Discussion in 'Everything Film' started by steveandthedogs, May 1, 2022.
New online shop and new emulsions evidently.
If I were to launch a new range of films I would at least insist the photographs published on my web site had all the dust and small hairs spotted out.
Anyway as I still have a few years supply of outdated original APX 100 and 400 I don't suppose I will be pre ordering any but thank you for the heads up Steve.
Yes, I noticed that and was a bit unimpressed, but it is trying I suppose.
Shame they haven't brought back their slide film. It was process paid, and had to be because it needed such an outdated process that only they had the chemicals.
If nothing else it made a good test for a camera's metering: even compared to other slide films it had minimal exposure latitude, so if you got a decent exposure out of it you knew your camera was fine.
I still have a roll of 36-exp process-paid Orwochrome "slides" in my fridge. Wonder what happens if I were to expose it and post it in .......
What on earth does "professionally finished" mean in this context?
UT-18 and UT-21, the numbers relating to their DIN film speeds - 50 and 100 ASA respectively.
Pretty unique colour palates. They would actually reproduce an autumnal blue sky as sky blue, which most films of the time wouldn't. I used them a fair bit in the very early 80s as they were very cheap, and I could buy them at the rather marvellous Co-Op Camera Centre in Leeds (where I also got my 50p Halina Disk camera i mentioned the other day - they had a couple of wonderful oddments trays...)
I then moved on to Barfen E4 and shortly after E6 films mail order from the back of AP, before finding Sakurachrome, later rebounded as the Konica that it was, also from the Co-Op, all of which I developed myself.
But Orwo in late autumn or winter sunshine was quite unlike anything else. As with Disk film, I wish I could use it with what I know now.
Indeed it is, in the sense that my chemistry teacher used it of my grasp of theory!
The whole site makes me think that there's a lot of pious hopes there but not necessarily much substance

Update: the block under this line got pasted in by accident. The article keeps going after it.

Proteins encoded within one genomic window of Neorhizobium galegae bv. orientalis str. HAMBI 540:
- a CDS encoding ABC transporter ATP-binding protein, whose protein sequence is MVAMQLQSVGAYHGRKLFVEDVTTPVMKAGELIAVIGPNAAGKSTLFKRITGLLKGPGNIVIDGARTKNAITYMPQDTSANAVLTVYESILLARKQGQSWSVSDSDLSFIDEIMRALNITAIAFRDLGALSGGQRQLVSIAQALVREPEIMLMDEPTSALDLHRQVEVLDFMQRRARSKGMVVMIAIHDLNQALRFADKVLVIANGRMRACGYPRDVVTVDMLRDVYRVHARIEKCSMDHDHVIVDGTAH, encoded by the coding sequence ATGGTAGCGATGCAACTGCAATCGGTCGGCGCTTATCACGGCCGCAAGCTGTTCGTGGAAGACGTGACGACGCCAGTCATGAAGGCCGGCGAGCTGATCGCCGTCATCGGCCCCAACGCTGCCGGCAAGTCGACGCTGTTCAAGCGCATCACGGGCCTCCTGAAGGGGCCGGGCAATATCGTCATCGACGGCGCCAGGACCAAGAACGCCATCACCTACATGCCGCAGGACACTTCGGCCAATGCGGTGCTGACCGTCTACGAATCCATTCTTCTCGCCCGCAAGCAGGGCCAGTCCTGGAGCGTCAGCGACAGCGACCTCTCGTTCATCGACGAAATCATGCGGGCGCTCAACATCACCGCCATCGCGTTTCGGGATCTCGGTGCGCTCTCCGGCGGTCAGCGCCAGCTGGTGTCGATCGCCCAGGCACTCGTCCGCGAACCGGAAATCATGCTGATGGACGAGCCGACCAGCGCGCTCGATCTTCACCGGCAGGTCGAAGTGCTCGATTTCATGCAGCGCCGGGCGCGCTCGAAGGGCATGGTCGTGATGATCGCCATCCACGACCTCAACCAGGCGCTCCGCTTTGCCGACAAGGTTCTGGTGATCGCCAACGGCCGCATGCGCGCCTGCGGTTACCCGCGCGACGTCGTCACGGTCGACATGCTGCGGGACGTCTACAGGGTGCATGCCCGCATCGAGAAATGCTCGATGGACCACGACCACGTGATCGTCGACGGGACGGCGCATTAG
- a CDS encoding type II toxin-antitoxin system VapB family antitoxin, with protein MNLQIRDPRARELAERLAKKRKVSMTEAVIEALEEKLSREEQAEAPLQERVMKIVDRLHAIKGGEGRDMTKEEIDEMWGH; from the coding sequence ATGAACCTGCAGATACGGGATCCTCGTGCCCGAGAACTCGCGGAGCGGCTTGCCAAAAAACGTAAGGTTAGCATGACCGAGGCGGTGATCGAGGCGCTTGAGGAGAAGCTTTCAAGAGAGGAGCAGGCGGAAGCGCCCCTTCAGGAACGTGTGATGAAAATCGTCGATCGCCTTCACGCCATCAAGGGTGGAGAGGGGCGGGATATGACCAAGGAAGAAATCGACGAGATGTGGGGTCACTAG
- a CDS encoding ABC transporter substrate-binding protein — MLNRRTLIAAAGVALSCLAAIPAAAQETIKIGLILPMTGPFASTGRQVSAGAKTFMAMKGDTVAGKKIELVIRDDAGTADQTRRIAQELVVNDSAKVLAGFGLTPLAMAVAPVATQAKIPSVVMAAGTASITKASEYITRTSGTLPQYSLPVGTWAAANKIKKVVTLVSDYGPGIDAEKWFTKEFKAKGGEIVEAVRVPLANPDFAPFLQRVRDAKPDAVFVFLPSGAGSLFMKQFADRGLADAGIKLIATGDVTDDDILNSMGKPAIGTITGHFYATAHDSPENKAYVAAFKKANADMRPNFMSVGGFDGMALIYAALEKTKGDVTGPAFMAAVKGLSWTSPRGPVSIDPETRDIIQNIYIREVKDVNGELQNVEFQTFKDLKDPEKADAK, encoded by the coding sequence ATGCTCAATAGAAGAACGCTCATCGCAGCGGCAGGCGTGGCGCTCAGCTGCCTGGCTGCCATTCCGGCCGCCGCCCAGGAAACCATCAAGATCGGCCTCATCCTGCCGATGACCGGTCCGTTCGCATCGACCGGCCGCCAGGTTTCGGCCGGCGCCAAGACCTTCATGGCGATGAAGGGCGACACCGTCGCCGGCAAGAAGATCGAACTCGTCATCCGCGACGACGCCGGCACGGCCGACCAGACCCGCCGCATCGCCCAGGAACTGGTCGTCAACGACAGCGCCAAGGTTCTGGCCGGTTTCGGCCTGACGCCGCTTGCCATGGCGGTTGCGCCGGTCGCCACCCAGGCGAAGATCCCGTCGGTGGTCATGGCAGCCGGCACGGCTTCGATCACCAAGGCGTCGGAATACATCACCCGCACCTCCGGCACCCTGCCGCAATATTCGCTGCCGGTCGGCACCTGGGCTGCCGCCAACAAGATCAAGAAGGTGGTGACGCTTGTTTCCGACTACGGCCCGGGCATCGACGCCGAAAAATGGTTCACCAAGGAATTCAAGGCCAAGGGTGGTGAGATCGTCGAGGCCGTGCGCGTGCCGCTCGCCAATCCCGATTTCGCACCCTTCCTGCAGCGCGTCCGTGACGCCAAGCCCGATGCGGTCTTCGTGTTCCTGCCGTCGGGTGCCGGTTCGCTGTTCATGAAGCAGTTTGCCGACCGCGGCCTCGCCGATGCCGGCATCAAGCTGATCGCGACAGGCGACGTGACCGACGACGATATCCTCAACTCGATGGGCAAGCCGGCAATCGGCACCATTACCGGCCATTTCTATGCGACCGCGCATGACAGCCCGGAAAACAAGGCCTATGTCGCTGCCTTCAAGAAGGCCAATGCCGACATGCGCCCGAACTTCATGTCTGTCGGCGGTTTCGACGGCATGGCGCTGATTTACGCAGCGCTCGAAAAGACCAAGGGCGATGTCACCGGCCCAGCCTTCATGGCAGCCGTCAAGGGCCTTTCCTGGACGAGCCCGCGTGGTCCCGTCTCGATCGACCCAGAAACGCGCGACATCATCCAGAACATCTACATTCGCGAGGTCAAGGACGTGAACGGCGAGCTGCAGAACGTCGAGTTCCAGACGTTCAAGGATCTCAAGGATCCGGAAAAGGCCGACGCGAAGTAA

I think I remember that place in Leeds. If it's the one I'm thinking of it was just across the street from where I bought my first real camera back in 1986 - if a Zenit can be called a real camera. That was in one of those great old second-hand shops there used to be loads of in those days. Not just cameras but everything from musical instruments to guns.
You inspired me to look into this. I used this film beck in the late 1980s, but looking through some old APs I found it being advertised as late as November 1991. The exclusive UK dealer was at 577 Kingston Road, Raynes Park London SW20. Streetmap shows this address as a church currently being built, so Bymail Ltd would appear to be long gone and their premises demolished,
Got my Zorki from that place, and a Topcon IC1.....
The Soviet Union started many a capitalist photographer on his or her way. I was quite taken with the Zenit 3m, myself, though I never owned one.
I've never owned a 3m either, always fancied one, or better still an original Zenit or a Zenit S. I've owned a lot of later models - my first SLR was an E, and I've a slew of Bs, Es, EMs and TTLs, mostly bought as job lots for one specific piece. What with Zenits, the odd FED, Zorki and Kiev, and Prakticas, a Smena and so on. and Orwo film, I was very well set up for Iron Curtain photography back in the day.
My latest eBay bidding victory should be with me this week: a Praktica for snobs, the Carl Zeiss Jenaflex AC1. In reality a Praktica BCA, but without the Praktica name on it. People see the word "Zeiss" and are more impressed.
I've got the Jenaflex AM-1, which is a badge engineered BC-1 with a bit of a grip extension. I'm really fond of it, both for the rather amusing snob value, but actually because I really like the BC-1, and the grip extension improves the handling very slightly. Sure, it's nothing special in spec terms, a very typical compact aperture priority/manual SLR, but I think it's a surprisingly good one. Feels pretty well made and well designed, and I rate it as one of the most enjoyable cameras of its type to use - in fact the only one I like better is the Contax 139 Quartz.
The AC-1 is the only common - sorry, can't call a Zeiss camera common, I mean readily-available B mount camera I've not owned.
I can remember an AP guest journalist doing a write up on the BC1 [Ron Spillman?]. He said the 1.8 50mm standard was one of the finest lens he'd ever come across.
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